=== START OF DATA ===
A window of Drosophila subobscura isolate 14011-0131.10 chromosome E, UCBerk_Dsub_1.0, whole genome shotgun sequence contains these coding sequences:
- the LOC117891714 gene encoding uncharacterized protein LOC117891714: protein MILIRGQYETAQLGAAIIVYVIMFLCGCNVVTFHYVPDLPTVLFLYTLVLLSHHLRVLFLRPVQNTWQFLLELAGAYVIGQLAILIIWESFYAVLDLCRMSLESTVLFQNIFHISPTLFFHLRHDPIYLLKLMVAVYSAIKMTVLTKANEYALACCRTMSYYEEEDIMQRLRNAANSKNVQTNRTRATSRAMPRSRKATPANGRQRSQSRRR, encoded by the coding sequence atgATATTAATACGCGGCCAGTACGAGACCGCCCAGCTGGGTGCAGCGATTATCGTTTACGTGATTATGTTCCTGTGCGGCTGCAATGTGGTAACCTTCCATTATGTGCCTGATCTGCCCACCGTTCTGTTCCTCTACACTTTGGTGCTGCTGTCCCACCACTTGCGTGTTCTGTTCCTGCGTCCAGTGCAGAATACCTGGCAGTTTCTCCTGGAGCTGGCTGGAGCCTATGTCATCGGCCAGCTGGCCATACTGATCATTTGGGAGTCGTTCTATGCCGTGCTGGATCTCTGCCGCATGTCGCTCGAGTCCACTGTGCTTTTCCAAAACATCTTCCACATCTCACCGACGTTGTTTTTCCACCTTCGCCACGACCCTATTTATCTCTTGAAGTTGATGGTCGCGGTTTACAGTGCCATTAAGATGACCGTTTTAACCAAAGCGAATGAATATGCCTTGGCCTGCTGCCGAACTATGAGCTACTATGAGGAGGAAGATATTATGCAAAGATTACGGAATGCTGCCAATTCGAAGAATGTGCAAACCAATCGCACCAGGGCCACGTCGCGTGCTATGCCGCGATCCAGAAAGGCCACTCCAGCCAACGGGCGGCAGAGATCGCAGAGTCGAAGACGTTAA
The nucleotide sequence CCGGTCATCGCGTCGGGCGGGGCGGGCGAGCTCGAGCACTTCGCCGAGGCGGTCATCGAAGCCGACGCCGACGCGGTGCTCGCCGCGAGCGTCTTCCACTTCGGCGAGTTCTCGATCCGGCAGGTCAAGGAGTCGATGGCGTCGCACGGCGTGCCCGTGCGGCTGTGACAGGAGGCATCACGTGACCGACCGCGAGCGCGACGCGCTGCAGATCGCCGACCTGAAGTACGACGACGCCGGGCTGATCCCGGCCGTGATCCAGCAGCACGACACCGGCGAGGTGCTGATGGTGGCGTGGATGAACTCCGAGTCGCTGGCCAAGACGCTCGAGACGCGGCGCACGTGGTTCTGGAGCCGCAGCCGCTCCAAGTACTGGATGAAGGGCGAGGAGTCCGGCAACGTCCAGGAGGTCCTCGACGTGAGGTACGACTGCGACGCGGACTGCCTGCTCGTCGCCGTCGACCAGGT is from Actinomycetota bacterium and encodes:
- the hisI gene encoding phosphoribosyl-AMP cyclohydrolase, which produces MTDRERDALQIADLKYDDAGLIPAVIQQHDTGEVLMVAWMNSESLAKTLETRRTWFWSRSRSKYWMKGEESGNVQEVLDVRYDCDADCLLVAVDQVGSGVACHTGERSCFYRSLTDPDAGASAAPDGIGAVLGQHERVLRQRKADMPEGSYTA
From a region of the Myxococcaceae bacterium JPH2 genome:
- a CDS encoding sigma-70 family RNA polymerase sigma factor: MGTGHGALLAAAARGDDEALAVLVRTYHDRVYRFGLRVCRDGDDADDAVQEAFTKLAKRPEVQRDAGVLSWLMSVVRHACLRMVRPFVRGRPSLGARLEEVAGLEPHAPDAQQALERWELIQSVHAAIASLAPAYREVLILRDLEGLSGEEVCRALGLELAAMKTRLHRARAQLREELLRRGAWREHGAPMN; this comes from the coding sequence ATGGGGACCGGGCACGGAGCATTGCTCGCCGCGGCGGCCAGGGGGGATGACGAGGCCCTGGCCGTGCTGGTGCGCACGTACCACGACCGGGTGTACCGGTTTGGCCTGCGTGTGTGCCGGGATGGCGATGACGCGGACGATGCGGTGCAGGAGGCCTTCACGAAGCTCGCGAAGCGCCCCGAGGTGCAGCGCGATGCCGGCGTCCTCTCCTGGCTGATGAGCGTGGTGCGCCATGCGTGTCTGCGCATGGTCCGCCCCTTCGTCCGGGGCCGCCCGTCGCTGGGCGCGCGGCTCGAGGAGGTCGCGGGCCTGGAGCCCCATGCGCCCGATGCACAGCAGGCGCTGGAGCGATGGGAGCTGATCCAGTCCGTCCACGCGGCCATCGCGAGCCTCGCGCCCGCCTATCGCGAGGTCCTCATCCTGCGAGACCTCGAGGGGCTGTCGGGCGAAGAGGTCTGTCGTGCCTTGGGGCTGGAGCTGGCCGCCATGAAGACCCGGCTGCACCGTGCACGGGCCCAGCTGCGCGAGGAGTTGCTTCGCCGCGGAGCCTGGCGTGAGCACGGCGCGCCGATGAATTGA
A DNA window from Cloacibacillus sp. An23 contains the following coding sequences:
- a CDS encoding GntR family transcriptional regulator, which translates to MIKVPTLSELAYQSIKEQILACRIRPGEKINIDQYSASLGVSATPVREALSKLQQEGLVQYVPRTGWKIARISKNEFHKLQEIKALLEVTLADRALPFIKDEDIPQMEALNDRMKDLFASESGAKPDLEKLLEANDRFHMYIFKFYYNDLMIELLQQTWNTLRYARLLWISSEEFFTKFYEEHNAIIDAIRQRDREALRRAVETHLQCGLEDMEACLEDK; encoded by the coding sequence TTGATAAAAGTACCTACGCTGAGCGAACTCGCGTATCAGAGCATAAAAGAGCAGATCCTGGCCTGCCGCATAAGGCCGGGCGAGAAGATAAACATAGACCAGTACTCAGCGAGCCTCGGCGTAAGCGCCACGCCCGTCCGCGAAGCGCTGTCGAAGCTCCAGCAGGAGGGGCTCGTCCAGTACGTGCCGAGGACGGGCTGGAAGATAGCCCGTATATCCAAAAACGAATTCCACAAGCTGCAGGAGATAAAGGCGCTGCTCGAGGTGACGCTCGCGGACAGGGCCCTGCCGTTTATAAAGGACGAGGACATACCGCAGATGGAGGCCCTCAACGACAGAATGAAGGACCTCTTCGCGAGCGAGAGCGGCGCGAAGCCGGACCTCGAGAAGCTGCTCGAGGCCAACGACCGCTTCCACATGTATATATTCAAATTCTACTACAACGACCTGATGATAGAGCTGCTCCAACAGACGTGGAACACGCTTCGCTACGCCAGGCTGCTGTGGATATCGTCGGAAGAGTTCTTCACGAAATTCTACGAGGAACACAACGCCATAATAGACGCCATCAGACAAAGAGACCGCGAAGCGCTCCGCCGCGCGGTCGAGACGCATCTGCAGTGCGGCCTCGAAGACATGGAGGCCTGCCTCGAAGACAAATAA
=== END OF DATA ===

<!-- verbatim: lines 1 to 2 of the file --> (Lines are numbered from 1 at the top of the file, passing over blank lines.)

A window of Drosophila subobscura isolate 14011-0131.10 chromosome E, UCBerk_Dsub_1.0, whole genome shotgun sequence contains these coding sequences:
- the LOC117891714 gene encoding uncharacterized protein LOC117891714: protein MILIRGQYETAQLGAAIIVYVIMFLCGCNVVTFHYVPDLPTVLFLYTLVLLSHHLRVLFLRPVQNTWQFLLELAGAYVIGQLAILIIWESFYAVLDLCRMSLESTVLFQNIFHISPTLFFHLRHDPIYLLKLMVAVYSAIKMTVLTKANEYALACCRTMSYYEEEDIMQRLRNAANSKNVQTNRTRATSRAMPRSRKATPANGRQRSQSRRR, encoded by the coding sequence atgATATTAATACGCGGCCAGTACGAGACCGCCCAGCTGGGTGCAGCGATTATCGTTTACGTGATTATGTTCCTGTGCGGCTGCAATGTGGTAACCTTCCATTATGTGCCTGATCTGCCCACCGTTCTGTTCCTCTACACTTTGGTGCTGCTGTCCCACCACTTGCGTGTTCTGTTCCTGCGTCCAGTGCAGAATACCTGGCAGTTTCTCCTGGAGCTGGCTGGAGCCTATGTCATCGGCCAGCTGGCCATACTGATCATTTGGGAGTCGTTCTATGCCGTGCTGGATCTCTGCCGCATGTCGCTCGAGTCCACTGTGCTTTTCCAAAACATCTTCCACATCTCACCGACGTTGTTTTTCCACCTTCGCCACGACCCTATTTATCTCTTGAAGTTGATGGTCGCGGTTTACAGTGCCATTAAGATGACCGTTTTAACCAAAGCGAATGAATATGCCTTGGCCTGCTGCCGAACTATGAGCTACTATGAGGAGGAAGATATTATGCAAAGATTACGGAATGCTGCCAATTCGAAGAATGTGCAAACCAATCGCACCAGGGCCACGTCGCGTGCTATGCCGCGATCCAGAAAGGCCACTCCAGCCAACGGGCGGCAGAGATCGCAGAGTCGAAGACGTTAA